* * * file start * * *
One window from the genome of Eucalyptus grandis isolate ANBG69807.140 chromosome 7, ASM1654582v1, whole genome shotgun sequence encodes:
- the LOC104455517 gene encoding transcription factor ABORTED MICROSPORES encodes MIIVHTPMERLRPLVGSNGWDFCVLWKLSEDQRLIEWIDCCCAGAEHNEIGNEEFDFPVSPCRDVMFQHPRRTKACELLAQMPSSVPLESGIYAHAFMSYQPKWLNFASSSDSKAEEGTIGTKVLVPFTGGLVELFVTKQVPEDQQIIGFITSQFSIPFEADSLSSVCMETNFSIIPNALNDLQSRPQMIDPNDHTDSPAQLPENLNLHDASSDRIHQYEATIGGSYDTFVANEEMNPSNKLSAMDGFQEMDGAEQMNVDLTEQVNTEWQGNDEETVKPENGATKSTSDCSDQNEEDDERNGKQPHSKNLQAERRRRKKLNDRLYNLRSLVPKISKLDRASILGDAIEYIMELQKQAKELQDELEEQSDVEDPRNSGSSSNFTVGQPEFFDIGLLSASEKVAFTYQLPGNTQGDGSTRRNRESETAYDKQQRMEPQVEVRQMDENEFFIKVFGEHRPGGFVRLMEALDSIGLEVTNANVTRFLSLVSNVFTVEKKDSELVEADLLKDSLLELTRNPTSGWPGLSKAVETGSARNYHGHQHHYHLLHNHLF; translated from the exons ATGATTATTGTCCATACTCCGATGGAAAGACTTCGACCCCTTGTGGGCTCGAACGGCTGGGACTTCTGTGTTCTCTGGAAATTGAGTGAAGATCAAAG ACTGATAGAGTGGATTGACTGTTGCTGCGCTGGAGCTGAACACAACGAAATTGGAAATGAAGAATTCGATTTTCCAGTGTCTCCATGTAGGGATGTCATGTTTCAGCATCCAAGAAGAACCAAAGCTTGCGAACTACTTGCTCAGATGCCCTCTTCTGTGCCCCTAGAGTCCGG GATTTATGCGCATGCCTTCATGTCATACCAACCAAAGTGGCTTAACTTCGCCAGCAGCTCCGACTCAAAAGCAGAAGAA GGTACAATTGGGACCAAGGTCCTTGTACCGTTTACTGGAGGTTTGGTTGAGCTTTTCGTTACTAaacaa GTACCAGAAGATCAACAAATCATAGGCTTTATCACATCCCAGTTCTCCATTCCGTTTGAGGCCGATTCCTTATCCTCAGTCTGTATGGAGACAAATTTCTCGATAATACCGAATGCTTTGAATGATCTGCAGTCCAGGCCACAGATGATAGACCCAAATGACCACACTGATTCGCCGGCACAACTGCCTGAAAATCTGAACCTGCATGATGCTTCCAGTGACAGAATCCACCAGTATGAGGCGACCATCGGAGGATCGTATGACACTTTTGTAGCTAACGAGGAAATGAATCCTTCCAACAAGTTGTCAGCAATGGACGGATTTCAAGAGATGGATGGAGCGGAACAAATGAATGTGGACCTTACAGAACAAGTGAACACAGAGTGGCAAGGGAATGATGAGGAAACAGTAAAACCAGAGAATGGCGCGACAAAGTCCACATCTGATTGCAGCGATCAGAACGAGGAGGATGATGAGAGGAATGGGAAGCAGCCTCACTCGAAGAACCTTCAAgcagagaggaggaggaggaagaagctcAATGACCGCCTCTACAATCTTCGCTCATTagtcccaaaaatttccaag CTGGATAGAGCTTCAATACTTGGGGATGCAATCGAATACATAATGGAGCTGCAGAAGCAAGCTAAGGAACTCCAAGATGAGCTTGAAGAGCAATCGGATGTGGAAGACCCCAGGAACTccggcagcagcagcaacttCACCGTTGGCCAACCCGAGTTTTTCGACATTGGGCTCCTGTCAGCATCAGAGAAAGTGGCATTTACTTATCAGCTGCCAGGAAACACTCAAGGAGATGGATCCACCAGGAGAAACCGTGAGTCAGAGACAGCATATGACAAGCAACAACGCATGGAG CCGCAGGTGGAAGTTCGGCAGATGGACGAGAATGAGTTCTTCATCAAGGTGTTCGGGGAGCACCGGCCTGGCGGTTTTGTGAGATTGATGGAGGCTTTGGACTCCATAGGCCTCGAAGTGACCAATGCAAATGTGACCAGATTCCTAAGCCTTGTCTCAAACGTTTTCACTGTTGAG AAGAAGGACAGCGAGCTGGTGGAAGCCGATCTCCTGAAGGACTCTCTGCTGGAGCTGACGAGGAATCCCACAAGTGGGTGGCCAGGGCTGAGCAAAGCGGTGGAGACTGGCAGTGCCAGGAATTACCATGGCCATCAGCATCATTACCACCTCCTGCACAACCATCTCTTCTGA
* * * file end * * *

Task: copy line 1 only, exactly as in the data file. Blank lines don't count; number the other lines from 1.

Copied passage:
One window from the genome of Eucalyptus grandis isolate ANBG69807.140 chromosome 7, ASM1654582v1, whole genome shotgun sequence encodes: